[quote style=”boxed”]”…pick out your vacation spot, pack a few books from our summer reading list, and head out on your first entrepreneurship vacay.”[/quote]
My daughter will start Kindergarten this fall. She hasn’t been to daycare before, so she’s attending a month-long summer kindergarten readiness course and she brought home her first library book this week about one of her favorite topics: lemonade.
That got me thinking about the good old summer reading list teachers would sometimes assign to encourage students to continue learning during the summer. With the official start of summer right around the corner, I’ve put together the IdeaMensch Summer Reading List for you to keep your entrepreneurial cogs rolling throughout the sunny summer months. Read our recent feature post about Insanely Simple Secrets for Winning Startup Ideas, pick out your vacation spot, pack a few books from our summer reading list, and head out on your first entrepreneurship vacay.
I’m giving you a top 10 list – 12 weeks in the summer minus two to relax gives you approximately 10 weeks of summer to tackle 10 books. I was surprised that no book was recommended twice in the latest interviews. Let us know how many books you read and what you get out of them. Let the countdown begin!
10. “Thinking Fast and Slow” by Daniel Kahneman
|Henk Jan Bijmolt, CEO of Suggestme, recommends “Thinking Fast and Slow” because “it is all about the process and pitfalls of thinking and will undoubtedly result in you making better decisions!”|
9. “The E-Myth Revisited” by Michael E. Gerber
|“For entrepreneurs, “The E-Myth Revisited” is a must read,” says Joshua Siler, Founder and CTO of HiringThing, a Saas provider that helps companies post jobs online, manage applicants and hire great employees. “It’s been around for awhile, but sheds light on why so many small business fail to grow beyond a certain limit.”|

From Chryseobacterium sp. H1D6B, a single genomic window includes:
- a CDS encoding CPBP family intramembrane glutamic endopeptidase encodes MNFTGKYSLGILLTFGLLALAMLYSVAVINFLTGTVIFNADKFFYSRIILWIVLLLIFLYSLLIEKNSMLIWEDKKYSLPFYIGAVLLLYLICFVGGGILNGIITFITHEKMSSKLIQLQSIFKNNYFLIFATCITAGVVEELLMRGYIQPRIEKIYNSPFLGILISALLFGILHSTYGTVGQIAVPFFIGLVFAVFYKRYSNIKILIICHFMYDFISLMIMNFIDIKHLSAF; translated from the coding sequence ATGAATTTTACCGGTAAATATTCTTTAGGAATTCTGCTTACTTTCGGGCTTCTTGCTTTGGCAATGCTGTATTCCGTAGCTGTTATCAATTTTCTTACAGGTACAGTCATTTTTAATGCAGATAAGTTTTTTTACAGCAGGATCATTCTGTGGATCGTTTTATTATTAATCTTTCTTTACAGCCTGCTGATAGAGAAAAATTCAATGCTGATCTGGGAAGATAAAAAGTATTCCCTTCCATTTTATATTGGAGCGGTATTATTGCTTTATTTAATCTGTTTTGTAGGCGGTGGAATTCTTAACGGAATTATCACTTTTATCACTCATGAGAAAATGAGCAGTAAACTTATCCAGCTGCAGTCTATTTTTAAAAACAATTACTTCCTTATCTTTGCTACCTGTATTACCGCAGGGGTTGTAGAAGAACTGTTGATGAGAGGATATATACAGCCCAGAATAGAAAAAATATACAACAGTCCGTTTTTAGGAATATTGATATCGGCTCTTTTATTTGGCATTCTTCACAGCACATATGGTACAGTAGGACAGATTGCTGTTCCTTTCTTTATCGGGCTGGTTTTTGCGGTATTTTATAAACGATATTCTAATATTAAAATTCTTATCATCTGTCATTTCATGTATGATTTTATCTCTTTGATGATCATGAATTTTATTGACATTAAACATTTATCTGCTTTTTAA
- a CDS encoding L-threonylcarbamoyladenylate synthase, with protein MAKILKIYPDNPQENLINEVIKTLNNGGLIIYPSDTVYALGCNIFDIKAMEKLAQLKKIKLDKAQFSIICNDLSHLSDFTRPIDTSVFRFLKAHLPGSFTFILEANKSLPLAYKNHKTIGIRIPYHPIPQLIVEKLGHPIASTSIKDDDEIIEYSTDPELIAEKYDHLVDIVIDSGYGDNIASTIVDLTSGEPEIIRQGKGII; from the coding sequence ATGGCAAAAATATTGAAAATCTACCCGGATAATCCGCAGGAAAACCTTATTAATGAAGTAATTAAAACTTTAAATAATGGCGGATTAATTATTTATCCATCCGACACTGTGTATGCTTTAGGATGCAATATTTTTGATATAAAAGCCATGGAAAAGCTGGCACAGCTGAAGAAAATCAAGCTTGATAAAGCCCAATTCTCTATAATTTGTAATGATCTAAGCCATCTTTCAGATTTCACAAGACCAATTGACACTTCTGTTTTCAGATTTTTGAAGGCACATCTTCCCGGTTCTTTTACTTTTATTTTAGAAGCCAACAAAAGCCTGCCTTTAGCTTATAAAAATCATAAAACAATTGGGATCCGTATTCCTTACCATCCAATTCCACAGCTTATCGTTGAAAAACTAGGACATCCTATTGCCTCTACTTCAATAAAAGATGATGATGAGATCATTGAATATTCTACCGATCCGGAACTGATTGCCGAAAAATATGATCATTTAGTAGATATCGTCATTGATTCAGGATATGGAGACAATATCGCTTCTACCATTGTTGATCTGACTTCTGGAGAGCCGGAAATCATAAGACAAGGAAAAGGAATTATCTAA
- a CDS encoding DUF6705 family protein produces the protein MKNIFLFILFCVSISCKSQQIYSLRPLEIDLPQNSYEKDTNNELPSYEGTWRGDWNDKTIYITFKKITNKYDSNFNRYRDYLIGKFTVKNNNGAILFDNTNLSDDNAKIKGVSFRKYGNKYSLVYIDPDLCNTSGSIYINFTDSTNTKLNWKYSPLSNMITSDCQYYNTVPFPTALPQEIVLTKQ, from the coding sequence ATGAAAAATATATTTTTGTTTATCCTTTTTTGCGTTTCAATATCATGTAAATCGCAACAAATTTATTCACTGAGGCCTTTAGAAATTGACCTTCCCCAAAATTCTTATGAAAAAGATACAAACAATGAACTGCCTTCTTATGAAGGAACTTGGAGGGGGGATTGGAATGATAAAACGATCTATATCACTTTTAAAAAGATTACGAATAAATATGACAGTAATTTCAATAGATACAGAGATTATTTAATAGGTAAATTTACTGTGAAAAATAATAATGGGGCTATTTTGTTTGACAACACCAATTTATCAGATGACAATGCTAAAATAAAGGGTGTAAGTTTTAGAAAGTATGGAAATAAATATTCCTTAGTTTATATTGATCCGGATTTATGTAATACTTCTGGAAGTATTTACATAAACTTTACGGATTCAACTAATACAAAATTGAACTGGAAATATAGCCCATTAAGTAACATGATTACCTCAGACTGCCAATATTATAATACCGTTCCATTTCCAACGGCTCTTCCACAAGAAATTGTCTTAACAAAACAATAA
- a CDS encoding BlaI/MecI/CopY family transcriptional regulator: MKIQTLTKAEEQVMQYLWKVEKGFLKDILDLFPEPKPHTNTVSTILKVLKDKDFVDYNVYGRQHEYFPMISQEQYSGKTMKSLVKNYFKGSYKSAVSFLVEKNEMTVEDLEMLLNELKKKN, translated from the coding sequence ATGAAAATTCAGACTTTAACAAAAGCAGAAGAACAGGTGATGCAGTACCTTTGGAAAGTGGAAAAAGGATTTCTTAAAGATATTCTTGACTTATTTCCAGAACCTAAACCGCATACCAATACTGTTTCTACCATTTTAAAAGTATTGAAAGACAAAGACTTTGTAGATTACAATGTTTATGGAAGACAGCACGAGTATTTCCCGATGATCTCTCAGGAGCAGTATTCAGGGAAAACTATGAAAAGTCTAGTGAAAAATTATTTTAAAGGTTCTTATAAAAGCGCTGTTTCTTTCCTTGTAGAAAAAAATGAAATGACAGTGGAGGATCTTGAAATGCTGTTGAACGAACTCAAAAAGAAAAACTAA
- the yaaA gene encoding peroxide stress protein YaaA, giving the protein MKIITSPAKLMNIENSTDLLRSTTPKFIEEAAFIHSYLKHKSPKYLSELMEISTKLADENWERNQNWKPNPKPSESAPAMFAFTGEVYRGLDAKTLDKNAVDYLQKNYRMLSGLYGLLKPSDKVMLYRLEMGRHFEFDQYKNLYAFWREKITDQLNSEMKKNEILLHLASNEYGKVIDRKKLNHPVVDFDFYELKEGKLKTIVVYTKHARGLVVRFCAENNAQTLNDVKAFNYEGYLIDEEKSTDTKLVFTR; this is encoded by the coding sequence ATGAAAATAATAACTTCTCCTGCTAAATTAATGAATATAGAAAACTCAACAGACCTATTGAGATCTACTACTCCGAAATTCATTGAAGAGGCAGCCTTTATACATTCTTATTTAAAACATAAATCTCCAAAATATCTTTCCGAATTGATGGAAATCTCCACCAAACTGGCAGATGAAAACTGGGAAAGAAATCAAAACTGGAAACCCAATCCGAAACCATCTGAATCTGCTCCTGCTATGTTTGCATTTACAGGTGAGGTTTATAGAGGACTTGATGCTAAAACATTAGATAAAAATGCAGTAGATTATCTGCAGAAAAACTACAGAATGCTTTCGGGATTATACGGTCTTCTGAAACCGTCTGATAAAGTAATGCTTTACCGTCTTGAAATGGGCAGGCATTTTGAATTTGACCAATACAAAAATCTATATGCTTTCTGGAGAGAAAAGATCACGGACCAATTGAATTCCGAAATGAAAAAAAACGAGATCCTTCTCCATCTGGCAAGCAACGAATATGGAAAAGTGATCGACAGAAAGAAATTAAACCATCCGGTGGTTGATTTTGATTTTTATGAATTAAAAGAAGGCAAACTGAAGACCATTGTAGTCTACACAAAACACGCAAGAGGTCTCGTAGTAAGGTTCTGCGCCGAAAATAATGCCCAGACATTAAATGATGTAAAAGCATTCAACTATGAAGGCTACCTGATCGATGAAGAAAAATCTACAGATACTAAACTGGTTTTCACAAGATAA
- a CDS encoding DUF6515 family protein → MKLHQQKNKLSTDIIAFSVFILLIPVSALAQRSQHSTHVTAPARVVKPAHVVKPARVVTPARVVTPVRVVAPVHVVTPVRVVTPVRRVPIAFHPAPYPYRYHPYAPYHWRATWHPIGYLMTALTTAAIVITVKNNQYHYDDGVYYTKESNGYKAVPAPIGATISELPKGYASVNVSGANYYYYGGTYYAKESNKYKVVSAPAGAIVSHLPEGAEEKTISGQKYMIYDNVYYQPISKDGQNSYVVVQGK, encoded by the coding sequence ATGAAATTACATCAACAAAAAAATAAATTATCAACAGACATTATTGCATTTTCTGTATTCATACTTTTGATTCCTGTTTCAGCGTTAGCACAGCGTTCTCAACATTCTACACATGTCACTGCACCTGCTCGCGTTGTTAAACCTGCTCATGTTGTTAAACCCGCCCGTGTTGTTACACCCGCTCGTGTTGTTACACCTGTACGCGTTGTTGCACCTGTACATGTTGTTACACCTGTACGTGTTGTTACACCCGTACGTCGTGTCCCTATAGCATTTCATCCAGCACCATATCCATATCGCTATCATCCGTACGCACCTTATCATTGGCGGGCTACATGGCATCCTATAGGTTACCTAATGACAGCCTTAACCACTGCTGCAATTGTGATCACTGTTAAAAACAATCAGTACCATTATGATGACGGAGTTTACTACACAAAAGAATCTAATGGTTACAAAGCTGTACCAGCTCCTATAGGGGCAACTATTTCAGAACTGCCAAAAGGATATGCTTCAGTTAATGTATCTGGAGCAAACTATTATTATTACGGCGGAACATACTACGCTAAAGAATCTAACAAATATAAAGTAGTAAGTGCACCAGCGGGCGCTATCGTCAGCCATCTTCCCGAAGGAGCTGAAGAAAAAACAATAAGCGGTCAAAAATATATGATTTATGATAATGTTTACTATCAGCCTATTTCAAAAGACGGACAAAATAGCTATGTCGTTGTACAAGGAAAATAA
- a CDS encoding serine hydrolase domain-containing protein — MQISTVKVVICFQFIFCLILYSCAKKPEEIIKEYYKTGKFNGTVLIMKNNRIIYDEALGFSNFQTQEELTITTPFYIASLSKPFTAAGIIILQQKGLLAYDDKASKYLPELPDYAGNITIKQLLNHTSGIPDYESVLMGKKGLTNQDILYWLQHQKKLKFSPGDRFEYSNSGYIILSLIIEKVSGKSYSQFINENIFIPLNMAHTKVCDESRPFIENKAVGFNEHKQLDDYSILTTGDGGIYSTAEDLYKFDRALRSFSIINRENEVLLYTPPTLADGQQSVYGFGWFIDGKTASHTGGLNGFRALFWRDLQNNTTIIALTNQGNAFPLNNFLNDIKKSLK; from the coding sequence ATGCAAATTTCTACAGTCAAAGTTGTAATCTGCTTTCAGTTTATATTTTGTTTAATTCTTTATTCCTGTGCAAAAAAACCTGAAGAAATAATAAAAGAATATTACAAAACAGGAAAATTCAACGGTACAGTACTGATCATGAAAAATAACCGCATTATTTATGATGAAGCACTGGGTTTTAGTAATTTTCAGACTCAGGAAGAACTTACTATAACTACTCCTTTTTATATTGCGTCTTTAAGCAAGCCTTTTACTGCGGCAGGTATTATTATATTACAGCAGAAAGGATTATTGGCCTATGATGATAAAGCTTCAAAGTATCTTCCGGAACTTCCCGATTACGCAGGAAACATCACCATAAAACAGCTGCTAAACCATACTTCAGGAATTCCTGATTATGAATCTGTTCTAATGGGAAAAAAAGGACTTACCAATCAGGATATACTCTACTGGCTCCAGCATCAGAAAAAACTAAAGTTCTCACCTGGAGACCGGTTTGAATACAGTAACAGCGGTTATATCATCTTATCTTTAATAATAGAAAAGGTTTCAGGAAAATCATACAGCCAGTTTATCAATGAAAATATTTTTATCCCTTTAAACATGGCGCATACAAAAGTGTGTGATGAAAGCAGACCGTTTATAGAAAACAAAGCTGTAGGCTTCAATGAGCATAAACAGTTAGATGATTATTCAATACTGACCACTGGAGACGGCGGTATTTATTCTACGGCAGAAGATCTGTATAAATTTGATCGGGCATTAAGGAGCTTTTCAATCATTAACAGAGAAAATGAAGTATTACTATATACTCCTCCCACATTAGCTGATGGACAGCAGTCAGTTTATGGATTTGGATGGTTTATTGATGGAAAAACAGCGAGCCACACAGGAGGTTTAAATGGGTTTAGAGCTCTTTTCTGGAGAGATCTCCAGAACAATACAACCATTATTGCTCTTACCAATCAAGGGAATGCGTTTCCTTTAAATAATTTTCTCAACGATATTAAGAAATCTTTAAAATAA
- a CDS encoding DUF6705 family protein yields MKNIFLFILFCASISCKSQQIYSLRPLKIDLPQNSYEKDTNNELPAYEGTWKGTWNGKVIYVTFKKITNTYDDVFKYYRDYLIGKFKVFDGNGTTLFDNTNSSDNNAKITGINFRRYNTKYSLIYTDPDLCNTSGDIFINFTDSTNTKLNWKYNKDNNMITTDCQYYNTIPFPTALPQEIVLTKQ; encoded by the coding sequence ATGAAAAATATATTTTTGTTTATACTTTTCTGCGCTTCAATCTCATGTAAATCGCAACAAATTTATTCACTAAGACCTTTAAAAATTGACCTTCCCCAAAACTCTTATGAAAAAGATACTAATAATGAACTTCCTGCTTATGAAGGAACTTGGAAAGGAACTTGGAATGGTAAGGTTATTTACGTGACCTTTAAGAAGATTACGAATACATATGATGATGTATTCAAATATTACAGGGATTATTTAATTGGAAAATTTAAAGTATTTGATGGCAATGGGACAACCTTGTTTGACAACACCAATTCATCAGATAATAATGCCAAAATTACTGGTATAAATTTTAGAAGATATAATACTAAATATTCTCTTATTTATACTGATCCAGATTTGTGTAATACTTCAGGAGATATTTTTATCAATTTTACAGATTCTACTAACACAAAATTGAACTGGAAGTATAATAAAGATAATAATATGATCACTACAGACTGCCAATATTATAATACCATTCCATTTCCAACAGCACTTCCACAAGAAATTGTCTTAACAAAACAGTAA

8. “The Black Swan” by Nicholas N. Taleb
|“The Black Swan” is a life changing book,” says Siddharth Batra, Co-founder of Mine. “Nicholas N. Taleb presents a contrarian viewpoint towards life changing events and our inability to predict or be prepared for them in all walks of life.”|
7. “The Soul of Money” by Lynne Twist
|Co-Active Coach, David Frank Gomes, recommends “The Soul of Money” “because it teaches a great truth; that giving and receiving are equal.”|
6. “Getting things Done” by David Allen
|“Everyone knows the saying ‘time is money’ so it stands to reason that the more productive we are the more money we’ll be able to earn,” says Adriaan Smit, Inventor of WavyWand. “Getting things Done” gives some good advice on how to sort through your ‘to-do’ list and prioritize the tasks that need to get done. Even in a non-business setting it is always good to learn a few tips and guidelines to being more productive.”|
5. “The Universal Traveler” by Don Koberg
|Aly Khalifa, Founder of Gamil Design, recommends “The Universal Traveler” because “it explains how the design process is a journey of discrete steps – each of which needs a singular focus. It turns out that entrepreneurship is this type of journey too.”|
4. “Atlas Shrugged” by Ayn Rand
|“Atlas Shrugged” is “a book that reminds us why we are entrepreneurs, creators and will keep you motivated to do more” suggests Carmen Ciricillo, Creator of Construction Comedy.|
3. “Made to Stick” by Chip & Dan Heath
|Kent Houston, Founder and CEO of Patch Planters, recommends “Made to Stick” and says, “The SUCCESS model because it demonstrates to people how to communicate effectively. If your communication uses some or all of the following key qualities you will have a winning message; simplicity, unexpectedness, concreteness, credibility, emotional, stories.”|
2. “Ctrl Alt Delete” by Mitch Joel and “The Power of Unpopular” by Erika Napoletano
|Founder of The Savvy Copywriter, Kimberly Crossland, says her recommended book “changes like the wind” and chose to highlight “Ctrl Alt Delete” and “The Power of Unpopular”. Both books outline the future of business, the importance of having a brand, and how to give your company the kick in the butt it needs to grow ethically and effectively.|
1. Steve Jobs
|Last but not least, Cynthia Kellogg, Co-founder of Gift Gather, says Steve Jobs’ biography “will inspire you, if you haven’t read it. I was hesitant at first because Steve Jobs was a notorious ass-hole, but the book tackles it head on and the story is just incredible. He set out to change the world, and he didn’t let anything get in his way.”|
Mario Schulzke is the Founder of ideamensch, which he started a decade ago to learn from entrepreneurs and give them a platform for their ideas.